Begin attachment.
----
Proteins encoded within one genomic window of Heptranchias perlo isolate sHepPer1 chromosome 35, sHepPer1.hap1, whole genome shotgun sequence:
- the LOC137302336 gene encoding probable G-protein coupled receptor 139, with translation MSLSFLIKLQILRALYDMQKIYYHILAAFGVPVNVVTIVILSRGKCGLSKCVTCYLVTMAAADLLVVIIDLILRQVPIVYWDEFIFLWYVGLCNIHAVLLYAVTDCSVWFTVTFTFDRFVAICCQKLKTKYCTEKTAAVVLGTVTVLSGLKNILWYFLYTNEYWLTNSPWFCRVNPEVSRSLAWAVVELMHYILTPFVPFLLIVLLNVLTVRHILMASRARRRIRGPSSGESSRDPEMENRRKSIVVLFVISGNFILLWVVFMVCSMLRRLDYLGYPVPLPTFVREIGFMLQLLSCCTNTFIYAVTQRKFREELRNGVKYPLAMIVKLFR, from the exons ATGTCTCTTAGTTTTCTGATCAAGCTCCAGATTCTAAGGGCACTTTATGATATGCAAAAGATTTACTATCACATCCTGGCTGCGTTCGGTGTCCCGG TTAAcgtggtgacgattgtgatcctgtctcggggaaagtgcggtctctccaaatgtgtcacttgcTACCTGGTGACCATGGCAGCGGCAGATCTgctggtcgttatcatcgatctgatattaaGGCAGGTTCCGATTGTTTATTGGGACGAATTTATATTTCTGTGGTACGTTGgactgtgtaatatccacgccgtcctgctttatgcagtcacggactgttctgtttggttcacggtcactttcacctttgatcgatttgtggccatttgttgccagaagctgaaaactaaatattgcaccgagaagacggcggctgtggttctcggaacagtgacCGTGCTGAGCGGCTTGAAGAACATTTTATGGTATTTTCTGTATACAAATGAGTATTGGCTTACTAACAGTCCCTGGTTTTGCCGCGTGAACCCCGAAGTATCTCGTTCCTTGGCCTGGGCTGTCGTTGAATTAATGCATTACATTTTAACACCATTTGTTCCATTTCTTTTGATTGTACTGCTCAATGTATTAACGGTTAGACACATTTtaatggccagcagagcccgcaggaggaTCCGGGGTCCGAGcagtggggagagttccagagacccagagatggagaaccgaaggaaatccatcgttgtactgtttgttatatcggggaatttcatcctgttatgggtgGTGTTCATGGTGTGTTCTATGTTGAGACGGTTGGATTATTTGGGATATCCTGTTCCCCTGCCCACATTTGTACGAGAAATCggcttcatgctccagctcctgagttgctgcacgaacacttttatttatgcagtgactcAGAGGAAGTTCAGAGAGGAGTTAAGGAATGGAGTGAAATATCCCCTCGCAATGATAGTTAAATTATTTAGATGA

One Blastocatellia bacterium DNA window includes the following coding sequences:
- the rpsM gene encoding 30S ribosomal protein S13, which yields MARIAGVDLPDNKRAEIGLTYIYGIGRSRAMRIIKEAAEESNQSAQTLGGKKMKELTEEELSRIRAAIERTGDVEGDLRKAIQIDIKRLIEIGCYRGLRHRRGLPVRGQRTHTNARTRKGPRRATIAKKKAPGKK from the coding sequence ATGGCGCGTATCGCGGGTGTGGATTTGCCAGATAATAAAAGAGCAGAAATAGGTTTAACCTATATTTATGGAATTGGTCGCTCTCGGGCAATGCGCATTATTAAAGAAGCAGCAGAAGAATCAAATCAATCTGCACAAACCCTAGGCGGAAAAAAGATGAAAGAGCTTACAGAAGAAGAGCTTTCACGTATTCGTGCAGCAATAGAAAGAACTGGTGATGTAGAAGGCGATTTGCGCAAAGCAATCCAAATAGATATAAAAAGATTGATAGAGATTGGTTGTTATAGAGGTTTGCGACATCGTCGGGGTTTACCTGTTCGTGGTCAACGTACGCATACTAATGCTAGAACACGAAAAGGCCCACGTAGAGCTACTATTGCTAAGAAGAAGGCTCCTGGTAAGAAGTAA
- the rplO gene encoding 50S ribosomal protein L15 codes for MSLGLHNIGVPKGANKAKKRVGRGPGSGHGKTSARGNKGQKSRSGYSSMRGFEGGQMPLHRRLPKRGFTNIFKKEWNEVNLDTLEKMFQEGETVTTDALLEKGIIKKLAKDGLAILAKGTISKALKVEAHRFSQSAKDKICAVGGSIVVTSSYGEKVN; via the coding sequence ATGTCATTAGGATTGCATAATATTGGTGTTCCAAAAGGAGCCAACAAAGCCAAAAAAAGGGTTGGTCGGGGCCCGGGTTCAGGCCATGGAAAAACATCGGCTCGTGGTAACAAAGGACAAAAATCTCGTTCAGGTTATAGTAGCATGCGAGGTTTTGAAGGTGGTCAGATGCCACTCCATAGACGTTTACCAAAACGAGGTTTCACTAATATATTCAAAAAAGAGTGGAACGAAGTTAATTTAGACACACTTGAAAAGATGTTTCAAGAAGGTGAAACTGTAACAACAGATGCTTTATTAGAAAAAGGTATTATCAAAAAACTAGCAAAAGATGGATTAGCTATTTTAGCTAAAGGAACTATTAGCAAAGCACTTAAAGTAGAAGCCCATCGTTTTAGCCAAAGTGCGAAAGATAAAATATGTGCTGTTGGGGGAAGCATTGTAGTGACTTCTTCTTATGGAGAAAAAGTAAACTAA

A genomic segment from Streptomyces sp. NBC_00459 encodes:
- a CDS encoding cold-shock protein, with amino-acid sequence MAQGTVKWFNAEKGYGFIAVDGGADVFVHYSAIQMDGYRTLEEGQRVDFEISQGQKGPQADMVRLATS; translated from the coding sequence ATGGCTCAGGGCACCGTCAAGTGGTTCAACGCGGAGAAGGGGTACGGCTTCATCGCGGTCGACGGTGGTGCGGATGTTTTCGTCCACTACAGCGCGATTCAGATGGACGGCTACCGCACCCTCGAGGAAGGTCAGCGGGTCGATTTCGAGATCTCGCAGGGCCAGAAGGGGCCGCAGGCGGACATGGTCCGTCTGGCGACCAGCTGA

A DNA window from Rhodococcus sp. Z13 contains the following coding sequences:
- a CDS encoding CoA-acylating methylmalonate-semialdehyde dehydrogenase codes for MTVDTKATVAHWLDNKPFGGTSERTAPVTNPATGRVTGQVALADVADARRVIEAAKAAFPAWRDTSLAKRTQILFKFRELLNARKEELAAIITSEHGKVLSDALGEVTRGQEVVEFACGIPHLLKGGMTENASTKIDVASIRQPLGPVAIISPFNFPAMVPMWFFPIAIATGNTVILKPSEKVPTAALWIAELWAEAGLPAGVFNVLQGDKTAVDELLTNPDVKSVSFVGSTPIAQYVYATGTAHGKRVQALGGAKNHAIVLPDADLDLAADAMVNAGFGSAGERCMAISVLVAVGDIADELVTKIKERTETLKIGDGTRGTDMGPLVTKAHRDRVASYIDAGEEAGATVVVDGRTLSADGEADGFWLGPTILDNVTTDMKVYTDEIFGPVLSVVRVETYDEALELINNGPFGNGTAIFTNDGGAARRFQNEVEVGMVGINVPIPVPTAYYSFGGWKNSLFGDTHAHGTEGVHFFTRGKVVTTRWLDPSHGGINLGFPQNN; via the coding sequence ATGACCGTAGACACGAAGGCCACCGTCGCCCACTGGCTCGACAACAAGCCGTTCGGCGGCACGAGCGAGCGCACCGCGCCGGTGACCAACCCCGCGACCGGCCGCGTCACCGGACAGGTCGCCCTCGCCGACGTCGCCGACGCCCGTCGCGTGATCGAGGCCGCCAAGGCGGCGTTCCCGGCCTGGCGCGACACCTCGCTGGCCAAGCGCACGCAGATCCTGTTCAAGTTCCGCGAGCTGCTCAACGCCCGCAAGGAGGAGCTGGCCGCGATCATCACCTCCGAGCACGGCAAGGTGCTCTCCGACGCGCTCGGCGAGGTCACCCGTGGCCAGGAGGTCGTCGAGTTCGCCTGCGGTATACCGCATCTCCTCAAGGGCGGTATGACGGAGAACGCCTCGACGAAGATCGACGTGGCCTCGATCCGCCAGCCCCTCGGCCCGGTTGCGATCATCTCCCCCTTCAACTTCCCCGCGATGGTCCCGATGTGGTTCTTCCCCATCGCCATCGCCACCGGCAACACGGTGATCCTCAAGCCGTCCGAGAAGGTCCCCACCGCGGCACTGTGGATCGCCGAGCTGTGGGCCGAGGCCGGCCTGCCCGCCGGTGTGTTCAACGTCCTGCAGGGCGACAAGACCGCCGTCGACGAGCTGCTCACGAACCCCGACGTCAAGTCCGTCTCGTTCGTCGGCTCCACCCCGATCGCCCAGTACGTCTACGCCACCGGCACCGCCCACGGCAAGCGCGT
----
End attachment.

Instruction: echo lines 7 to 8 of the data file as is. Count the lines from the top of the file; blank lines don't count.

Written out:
- a CDS encoding cold-shock protein, with amino-acid sequence MAQGTVKWFNAEKGYGFIAVDGGADVFVHYSAIQMDGYRTLEEGQRVDFEISQGQKGPQADMVRLATS; translated from the coding sequence ATGGCTCAGGGCACCGTCAAGTGGTTCAACGCGGAGAAGGGGTACGGCTTCATCGCGGTCGACGGTGGTGCGGATGTTTTCGTCCACTACAGCGCGATTCAGATGGACGGCTACCGCACCCTCGAGGAAGGTCAGCGGGTCGATTTCGAGATCTCGCAGGGCCAGAAGGGGCCGCAGGCGGACATGGTCCGTCTGGCGACCAGCTGA

A DNA window from Rhodococcus sp. Z13 contains the following coding sequences: